Brief Pain Inventory and Faces Scale Perform Well in a Group of Low-Income, Primarily Black Cancer Patients

December 1, 1999
Oncology NEWS International, Oncology NEWS International Vol 5 No 10, Volume 5, Issue 10

ATLANTA, Ga-A group of mainly low-income African-American cancer patients had no difficulty completing a multidimensional pain measure, and among the unidimensional measures tested, preferred a faces scale, Deborah B. McGuire, PhD, RN, told Oncology News International at her poster presentation at the 8th World Congress on Pain

ATLANTA, Ga-A group of mainly low-income African-American cancerpatients had no difficulty completing a multidimensional painmeasure, and among the unidimensional measures tested, preferreda faces scale, Deborah B. McGuire, PhD, RN, told Oncology NewsInternational at her poster presentation at the 8th World Congresson Pain.

Dr. McGuire, who holds the Edith Folsom Honeycutt Chair in OncologyNursing at Emory University, said that previous work in African-Americanpopulations with low literacy rates had shown some confusion withtwo items on the Brief Pain Inventory (BPI) relating to "usualpain" and "pain relief."

Thus, she and her colleagues, Drs. Ora Strickland and Melvin Moore,tested a modified version of the BPI along with three pain intensityscales (a pain affect faces scale, a numerical pain intensityscale, and a verbal descriptor pain intensity scale).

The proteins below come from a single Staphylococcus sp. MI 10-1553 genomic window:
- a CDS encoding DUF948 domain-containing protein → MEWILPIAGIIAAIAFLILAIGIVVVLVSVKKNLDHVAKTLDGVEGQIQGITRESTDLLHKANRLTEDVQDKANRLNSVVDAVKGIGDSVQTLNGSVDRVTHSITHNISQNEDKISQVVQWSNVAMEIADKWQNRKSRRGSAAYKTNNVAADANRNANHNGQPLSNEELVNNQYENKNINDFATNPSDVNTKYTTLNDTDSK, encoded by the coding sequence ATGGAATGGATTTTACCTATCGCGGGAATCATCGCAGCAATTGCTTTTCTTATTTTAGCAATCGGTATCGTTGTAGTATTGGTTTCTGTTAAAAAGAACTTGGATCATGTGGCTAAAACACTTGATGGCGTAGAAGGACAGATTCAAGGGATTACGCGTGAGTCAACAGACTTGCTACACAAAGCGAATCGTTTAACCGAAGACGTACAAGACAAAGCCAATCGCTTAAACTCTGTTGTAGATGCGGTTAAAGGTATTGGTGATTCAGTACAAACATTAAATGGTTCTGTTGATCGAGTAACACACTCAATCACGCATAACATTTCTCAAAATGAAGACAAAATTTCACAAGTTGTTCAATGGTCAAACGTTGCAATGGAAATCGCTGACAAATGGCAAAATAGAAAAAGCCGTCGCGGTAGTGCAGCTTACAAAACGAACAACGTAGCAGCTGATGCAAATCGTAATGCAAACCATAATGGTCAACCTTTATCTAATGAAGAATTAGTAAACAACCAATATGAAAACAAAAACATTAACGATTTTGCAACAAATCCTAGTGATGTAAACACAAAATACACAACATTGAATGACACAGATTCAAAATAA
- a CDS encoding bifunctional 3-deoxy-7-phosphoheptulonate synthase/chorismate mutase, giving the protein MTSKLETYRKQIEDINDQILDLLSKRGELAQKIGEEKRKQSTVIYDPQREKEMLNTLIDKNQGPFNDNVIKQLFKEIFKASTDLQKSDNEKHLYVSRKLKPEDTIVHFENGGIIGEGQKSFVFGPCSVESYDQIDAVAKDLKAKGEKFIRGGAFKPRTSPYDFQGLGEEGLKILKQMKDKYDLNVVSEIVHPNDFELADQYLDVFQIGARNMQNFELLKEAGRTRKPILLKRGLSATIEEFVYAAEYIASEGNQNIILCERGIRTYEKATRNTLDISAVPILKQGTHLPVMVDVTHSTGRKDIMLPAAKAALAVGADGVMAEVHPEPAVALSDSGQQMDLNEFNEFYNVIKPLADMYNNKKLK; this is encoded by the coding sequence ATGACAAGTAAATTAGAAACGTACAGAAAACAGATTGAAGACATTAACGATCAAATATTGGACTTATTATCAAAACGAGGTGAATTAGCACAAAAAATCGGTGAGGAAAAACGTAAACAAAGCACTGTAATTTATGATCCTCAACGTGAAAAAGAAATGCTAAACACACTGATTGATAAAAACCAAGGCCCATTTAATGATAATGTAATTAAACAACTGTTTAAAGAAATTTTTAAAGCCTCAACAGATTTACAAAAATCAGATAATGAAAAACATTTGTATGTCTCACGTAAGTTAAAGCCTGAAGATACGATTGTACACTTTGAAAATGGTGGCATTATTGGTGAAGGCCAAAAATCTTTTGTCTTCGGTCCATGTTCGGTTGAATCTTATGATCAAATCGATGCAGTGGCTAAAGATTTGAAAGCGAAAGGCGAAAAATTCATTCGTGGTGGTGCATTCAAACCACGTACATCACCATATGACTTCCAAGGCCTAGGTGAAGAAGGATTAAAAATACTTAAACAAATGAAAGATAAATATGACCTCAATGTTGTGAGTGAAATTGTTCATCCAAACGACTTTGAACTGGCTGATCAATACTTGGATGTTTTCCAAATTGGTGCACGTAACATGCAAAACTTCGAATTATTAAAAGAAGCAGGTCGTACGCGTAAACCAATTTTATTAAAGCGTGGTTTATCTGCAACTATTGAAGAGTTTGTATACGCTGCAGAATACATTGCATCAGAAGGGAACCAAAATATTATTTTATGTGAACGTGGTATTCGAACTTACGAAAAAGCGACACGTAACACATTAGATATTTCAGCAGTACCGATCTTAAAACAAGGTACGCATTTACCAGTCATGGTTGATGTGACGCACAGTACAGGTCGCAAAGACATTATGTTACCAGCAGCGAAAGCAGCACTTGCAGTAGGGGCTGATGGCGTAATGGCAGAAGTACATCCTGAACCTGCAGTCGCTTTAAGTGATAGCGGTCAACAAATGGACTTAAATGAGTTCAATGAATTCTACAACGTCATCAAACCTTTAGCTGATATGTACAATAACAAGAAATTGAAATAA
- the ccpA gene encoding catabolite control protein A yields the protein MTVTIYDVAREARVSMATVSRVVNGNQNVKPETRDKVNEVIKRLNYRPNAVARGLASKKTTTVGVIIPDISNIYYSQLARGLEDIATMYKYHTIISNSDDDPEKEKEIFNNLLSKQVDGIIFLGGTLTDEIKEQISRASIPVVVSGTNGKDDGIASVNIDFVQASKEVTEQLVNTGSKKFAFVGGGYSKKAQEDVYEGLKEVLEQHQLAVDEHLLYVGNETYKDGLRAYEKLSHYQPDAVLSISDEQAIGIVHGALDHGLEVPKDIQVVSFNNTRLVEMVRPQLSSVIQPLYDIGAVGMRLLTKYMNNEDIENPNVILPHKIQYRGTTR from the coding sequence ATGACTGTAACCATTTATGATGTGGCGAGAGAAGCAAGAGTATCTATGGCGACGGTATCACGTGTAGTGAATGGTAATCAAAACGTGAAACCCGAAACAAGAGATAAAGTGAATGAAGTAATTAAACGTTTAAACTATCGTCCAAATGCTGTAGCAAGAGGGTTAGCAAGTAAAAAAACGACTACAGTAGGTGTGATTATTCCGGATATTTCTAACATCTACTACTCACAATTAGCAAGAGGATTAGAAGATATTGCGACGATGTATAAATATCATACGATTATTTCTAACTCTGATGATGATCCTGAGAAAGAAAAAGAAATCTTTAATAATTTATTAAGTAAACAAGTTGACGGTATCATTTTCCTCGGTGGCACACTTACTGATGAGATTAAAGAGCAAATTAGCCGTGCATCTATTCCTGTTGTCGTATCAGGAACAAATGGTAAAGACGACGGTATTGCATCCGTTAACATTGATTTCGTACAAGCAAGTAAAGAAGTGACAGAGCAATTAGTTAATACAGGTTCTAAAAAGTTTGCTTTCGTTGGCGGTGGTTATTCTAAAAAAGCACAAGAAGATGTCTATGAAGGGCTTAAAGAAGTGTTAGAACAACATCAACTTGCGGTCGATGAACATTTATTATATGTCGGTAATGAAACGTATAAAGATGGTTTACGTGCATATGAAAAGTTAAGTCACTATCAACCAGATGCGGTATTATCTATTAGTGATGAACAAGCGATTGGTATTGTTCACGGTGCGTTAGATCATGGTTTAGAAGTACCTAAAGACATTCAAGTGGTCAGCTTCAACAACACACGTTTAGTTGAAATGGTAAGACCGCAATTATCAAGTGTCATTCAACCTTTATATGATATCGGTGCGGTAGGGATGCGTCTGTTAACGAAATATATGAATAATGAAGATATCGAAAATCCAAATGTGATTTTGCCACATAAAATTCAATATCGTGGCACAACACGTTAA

The sample consisted of 110 adult male and female ambulatory cancerpatients at a large inner city public institution; 78% of thesubjects were African-American. All patients completed the fourpain measures and a post-administration questionnaire.

"We found that the BPI with the revised items was psychometricallysound, reliable, and valid in this population," Dr. McGuiresaid. She noted that the test is written at approximately a sixthgrade reading level, "so patients found it easy to read,understand, and complete, and overall found it very acceptable."

Interestingly, she said, when asked about the three pain intensityscales, the majority of patients (59%) found the faces scale easiestto understand, and it was the most preferred scale (47%). Theresearchers used a 6-face version adapted from a 9-face instrumentdeveloped for use in pediatrics.

The investigators concluded that good multidimensional measurementof pain is possible in low-income African-Americans using existing

pain tools. "Both the BPI and the faces scale can serve asa foundation for assessing pain in future studies in this population,"Dr. McGuire said.

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